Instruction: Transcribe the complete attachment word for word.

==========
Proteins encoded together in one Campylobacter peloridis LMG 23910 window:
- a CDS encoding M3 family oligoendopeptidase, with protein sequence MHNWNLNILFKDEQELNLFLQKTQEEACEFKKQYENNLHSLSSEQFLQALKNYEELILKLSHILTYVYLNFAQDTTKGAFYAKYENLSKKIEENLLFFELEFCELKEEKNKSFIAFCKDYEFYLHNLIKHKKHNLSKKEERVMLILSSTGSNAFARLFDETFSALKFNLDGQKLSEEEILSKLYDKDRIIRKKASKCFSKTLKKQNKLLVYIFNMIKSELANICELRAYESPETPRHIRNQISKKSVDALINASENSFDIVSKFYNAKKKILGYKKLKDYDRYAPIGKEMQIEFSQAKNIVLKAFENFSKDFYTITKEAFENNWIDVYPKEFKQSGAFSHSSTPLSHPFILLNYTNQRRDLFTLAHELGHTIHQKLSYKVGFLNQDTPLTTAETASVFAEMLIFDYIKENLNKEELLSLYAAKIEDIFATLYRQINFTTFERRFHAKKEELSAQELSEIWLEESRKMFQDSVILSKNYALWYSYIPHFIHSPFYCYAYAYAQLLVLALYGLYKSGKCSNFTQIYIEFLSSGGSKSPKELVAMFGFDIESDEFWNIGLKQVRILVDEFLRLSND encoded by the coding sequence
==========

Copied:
Proteins encoded together in one Campylobacter peloridis LMG 23910 window:
- a CDS encoding M3 family oligoendopeptidase, with protein sequence MHNWNLNILFKDEQELNLFLQKTQEEACEFKKQYENNLHSLSSEQFLQALKNYEELILKLSHILTYVYLNFAQDTTKGAFYAKYENLSKKIEENLLFFELEFCELKEEKNKSFIAFCKDYEFYLHNLIKHKKHNLSKKEERVMLILSSTGSNAFARLFDETFSALKFNLDGQKLSEEEILSKLYDKDRIIRKKASKCFSKTLKKQNKLLVYIFNMIKSELANICELRAYESPETPRHIRNQISKKSVDALINASENSFDIVSKFYNAKKKILGYKKLKDYDRYAPIGKEMQIEFSQAKNIVLKAFENFSKDFYTITKEAFENNWIDVYPKEFKQSGAFSHSSTPLSHPFILLNYTNQRRDLFTLAHELGHTIHQKLSYKVGFLNQDTPLTTAETASVFAEMLIFDYIKENLNKEELLSLYAAKIEDIFATLYRQINFTTFERRFHAKKEELSAQELSEIWLEESRKMFQDSVILSKNYALWYSYIPHFIHSPFYCYAYAYAQLLVLALYGLYKSGKCSNFTQIYIEFLSSGGSKSPKELVAMFGFDIESDEFWNIGLKQVRILVDEFLRLSND encoded by the coding sequence